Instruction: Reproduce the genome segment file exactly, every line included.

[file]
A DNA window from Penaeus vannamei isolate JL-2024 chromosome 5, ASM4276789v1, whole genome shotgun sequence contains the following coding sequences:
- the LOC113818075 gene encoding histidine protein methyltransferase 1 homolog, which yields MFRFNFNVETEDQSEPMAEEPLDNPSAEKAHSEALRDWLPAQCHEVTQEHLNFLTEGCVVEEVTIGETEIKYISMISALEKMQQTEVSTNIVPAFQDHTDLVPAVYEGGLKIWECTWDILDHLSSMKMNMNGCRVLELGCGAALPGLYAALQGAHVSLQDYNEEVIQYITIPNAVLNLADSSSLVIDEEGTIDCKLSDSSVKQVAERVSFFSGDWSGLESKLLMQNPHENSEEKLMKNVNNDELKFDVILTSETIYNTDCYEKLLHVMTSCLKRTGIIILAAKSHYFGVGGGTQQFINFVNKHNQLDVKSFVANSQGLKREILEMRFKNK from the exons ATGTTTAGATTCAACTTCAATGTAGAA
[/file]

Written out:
A DNA window from Penaeus vannamei isolate JL-2024 chromosome 5, ASM4276789v1, whole genome shotgun sequence contains the following coding sequences:
- the LOC113818075 gene encoding histidine protein methyltransferase 1 homolog, which yields MFRFNFNVETEDQSEPMAEEPLDNPSAEKAHSEALRDWLPAQCHEVTQEHLNFLTEGCVVEEVTIGETEIKYISMISALEKMQQTEVSTNIVPAFQDHTDLVPAVYEGGLKIWECTWDILDHLSSMKMNMNGCRVLELGCGAALPGLYAALQGAHVSLQDYNEEVIQYITIPNAVLNLADSSSLVIDEEGTIDCKLSDSSVKQVAERVSFFSGDWSGLESKLLMQNPHENSEEKLMKNVNNDELKFDVILTSETIYNTDCYEKLLHVMTSCLKRTGIIILAAKSHYFGVGGGTQQFINFVNKHNQLDVKSFVANSQGLKREILEMRFKNK from the exons ATGTTTAGATTCAACTTCAATGTAGAA